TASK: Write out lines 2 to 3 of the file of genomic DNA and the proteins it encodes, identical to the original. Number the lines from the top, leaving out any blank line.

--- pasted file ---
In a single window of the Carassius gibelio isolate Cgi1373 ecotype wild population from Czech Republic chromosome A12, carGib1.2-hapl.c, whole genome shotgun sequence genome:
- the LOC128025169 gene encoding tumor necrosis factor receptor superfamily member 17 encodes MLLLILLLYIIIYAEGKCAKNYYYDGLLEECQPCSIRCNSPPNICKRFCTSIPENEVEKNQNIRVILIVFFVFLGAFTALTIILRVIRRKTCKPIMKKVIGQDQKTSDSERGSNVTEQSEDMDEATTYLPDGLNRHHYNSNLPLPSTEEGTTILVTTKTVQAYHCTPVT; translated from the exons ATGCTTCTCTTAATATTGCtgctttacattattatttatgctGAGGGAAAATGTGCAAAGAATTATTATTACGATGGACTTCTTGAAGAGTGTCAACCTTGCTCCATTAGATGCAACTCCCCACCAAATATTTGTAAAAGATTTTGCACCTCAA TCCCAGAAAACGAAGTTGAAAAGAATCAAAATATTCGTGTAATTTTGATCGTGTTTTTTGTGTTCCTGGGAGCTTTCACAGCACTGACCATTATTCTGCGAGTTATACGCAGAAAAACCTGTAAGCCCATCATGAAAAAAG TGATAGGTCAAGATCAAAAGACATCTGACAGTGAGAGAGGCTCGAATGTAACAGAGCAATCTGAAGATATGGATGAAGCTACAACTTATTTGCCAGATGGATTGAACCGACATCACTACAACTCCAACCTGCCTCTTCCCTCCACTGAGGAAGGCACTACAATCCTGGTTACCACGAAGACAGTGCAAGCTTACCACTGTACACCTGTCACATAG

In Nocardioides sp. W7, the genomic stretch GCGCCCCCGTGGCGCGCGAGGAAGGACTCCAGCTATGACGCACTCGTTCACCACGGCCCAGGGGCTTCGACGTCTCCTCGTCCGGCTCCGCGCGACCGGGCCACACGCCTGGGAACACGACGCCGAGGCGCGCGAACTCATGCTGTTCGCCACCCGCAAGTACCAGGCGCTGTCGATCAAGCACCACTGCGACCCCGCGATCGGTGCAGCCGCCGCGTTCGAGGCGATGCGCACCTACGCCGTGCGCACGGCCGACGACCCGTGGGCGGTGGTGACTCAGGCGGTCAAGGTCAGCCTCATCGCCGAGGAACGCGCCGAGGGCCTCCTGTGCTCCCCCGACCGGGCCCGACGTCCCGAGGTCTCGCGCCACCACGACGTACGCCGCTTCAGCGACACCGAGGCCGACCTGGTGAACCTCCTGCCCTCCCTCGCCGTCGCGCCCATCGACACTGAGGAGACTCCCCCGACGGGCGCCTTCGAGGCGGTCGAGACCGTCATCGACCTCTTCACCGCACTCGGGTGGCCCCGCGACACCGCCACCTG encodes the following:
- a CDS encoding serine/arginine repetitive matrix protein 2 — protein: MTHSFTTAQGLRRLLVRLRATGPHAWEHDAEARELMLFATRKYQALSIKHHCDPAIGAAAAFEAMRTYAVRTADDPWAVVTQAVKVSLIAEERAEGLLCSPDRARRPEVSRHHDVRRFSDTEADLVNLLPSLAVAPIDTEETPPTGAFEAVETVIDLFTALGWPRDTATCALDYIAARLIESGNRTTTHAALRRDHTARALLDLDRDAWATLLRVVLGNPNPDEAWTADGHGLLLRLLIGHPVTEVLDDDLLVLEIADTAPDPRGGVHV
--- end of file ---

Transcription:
- the LOC128025169 gene encoding tumor necrosis factor receptor superfamily member 17 encodes MLLLILLLYIIIYAEGKCAKNYYYDGLLEECQPCSIRCNSPPNICKRFCTSIPENEVEKNQNIRVILIVFFVFLGAFTALTIILRVIRRKTCKPIMKKVIGQDQKTSDSERGSNVTEQSEDMDEATTYLPDGLNRHHYNSNLPLPSTEEGTTILVTTKTVQAYHCTPVT; translated from the exons ATGCTTCTCTTAATATTGCtgctttacattattatttatgctGAGGGAAAATGTGCAAAGAATTATTATTACGATGGACTTCTTGAAGAGTGTCAACCTTGCTCCATTAGATGCAACTCCCCACCAAATATTTGTAAAAGATTTTGCACCTCAA TCCCAGAAAACGAAGTTGAAAAGAATCAAAATATTCGTGTAATTTTGATCGTGTTTTTTGTGTTCCTGGGAGCTTTCACAGCACTGACCATTATTCTGCGAGTTATACGCAGAAAAACCTGTAAGCCCATCATGAAAAAAG TGATAGGTCAAGATCAAAAGACATCTGACAGTGAGAGAGGCTCGAATGTAACAGAGCAATCTGAAGATATGGATGAAGCTACAACTTATTTGCCAGATGGATTGAACCGACATCACTACAACTCCAACCTGCCTCTTCCCTCCACTGAGGAAGGCACTACAATCCTGGTTACCACGAAGACAGTGCAAGCTTACCACTGTACACCTGTCACATAG

In Nocardioides sp. W7, the genomic stretch GCGCCCCCGTGGCGCGCGAGGAAGGACTCCAGCTATGACGCACTCGTTCACCACGGCCCAGGGGCTTCGACGTCTCCTCGTCCGGCTCCGCGCGACCGGGCCACACGCCTGGGAACACGACGCCGAGGCGCGCGAACTCATGCTGTTCGCCACCCGCAAGTACCAGGCGCTGTCGATCAAGCACCACTGCGACCCCGCGATCGGTGCAGCCGCCGCGTTCGAGGCGATGCGCACCTACGCCGTGCGCACGGCCGACGACCCGTGGGCGGTGGTGACTCAGGCGGTCAAGGTCAGCCTCATCGCCGAGGAACGCGCCGAGGGCCTCCTGTGCTCCCCCGACCGGGCCCGACGTCCCGAGGTCTCGCGCCACCACGACGTACGCCGCTTCAGCGACACCGAGGCCGACCTGGTGAACCTCCTGCCCTCCCTCGCCGTCGCGCCCATCGACACTGAGGAGACTCCCCCGACGGGCGCCTTCGAGGCGGTCGAGACCGTCATCGACCTCTTCACCGCACTCGGGTGGCCCCGCGACACCGCCACCTG encodes the following: